Ensuring impartiality in the Commission's
31. The Human Rights Commission's impartiality must
be evident throughout its work. Although some of those who submitted
evidence to our inquiry suggested bias in the Commission's selection
of topics for research or inquiry, it
is clear that the Commission has striven to address issues of
concern to all communities. We note that at
least one external institution has already sought to put pressure
on the Commission in carrying out its role. The Chief Commissioner
stated: "I cannot recall any Government Department putting
pressure on us not to pursue litigation".
Elsewhere, however, he did admit, "as is already public knowledge
there was a letter sent to us by the then Chief Constable in relation
to a particular case that we were involved in, that is currently
sub judice, and I am not sure it is appropriate to go into
the details of that
but that is already public knowledge".
Whatever is the outcome of that case, the conduct of the then
Chief Constable in sending such a letter and the reaction of the
NIHRC Chief Commissioner must be a cause of concern. In written
evidence the solicitors Madden & Finucane enclosed a copy
of a letter sent from the then Chief Constable of the then RUC
to the Chief Commissioner on 21 March 2002.
Inter alia, the Chief Constable "very strongly urge[d] the
Commission to review its funding decision" and "strongly"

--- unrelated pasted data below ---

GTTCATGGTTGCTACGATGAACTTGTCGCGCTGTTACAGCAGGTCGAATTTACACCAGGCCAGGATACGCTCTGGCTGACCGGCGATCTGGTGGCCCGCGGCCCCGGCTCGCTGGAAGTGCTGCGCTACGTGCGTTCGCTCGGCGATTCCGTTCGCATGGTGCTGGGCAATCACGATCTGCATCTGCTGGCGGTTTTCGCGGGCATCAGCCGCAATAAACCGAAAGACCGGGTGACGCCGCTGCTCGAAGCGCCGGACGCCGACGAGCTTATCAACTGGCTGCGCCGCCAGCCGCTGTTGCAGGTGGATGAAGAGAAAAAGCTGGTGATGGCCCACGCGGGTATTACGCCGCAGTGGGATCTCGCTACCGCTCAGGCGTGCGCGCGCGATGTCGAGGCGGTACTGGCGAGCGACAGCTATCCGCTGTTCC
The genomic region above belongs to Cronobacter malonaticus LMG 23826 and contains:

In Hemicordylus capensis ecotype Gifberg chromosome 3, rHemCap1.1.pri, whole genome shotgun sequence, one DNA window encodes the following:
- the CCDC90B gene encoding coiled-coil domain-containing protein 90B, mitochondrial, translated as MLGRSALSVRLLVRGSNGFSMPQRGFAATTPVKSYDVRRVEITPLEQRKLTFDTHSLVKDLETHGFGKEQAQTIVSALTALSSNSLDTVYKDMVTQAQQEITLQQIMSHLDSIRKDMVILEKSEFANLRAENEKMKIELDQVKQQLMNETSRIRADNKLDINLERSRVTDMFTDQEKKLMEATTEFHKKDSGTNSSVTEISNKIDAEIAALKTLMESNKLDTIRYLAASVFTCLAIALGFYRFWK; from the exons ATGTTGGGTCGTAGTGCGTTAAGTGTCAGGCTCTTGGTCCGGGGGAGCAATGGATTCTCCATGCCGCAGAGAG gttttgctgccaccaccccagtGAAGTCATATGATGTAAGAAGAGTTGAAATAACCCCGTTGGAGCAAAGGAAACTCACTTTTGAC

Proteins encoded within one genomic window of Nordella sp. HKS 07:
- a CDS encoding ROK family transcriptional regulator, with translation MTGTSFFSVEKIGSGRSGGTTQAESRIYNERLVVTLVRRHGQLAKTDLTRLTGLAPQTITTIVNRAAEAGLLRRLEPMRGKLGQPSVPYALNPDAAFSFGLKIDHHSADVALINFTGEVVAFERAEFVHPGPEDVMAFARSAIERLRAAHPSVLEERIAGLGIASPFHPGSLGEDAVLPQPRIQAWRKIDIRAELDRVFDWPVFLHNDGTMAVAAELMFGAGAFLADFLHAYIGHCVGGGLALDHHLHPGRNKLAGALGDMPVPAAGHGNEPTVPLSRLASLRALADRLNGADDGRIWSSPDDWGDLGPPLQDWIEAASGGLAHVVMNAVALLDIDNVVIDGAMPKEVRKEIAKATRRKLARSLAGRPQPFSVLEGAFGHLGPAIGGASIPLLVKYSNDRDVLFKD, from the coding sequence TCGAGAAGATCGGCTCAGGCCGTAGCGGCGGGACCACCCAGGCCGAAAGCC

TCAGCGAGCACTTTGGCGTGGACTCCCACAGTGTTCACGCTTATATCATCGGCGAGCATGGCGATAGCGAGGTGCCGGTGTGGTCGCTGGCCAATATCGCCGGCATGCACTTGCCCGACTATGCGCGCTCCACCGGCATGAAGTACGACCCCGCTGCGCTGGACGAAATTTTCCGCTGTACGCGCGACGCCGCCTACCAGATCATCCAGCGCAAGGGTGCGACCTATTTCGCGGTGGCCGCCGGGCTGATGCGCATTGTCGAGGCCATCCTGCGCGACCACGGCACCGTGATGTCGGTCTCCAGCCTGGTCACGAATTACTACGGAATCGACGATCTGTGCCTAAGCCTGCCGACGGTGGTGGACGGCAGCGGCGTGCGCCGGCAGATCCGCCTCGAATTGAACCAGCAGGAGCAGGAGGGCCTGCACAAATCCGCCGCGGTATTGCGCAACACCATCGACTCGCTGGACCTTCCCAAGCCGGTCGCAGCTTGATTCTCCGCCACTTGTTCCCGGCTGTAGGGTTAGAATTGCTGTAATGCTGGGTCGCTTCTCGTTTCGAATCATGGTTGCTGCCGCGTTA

maintained that it was inappropriate for the Commission to continue
to commit public funds to this litigation. He continued: "The
Commission is, of course, at liberty to reconsider, review and
revoke decisions of this nature at any time. Please treat this
letter as a solemn and formal request for review and revocation".
In reply, the Chief Commissioner wrote
Our Commission meets again on Monday 8 April and
we will be considering then our involvement in this particular
litigation. I should be able to let your office know on the following
day what the outcome of our consideration has been. I would be
most grateful if you could delay taking a decision on the disclosure
of my letter of 4 December until then.
The Commission can not be expected
to tolerate interference in its independence.
We welcome the statement of the then Minister, in his evidence
to us, that the independence of the Commission should be judged
not solely by its composition but by its work. We also welcome
the fact that the Commission's mission statement commits it to
being "independent, fair, open, accessible and accountable"
in its activities, to being "committed to equality of opportunity
for all and to the participation of others in its work" and
to performing its functions "in a manner which is efficient,
informative and in the interests of all the people of Northern
Ireland." The Commission's Strategic Plan for 2002-2006 stresses
the importance it places on the impartial conduct of its work.
We strongly recommend that
the effectiveness of the Commission should be assessed by what
it does, not by identifying the community background of individual
32. However, we do have concerns about the extent
to which the financial arrangements for the commission may compromise
its independence, and we now examine these.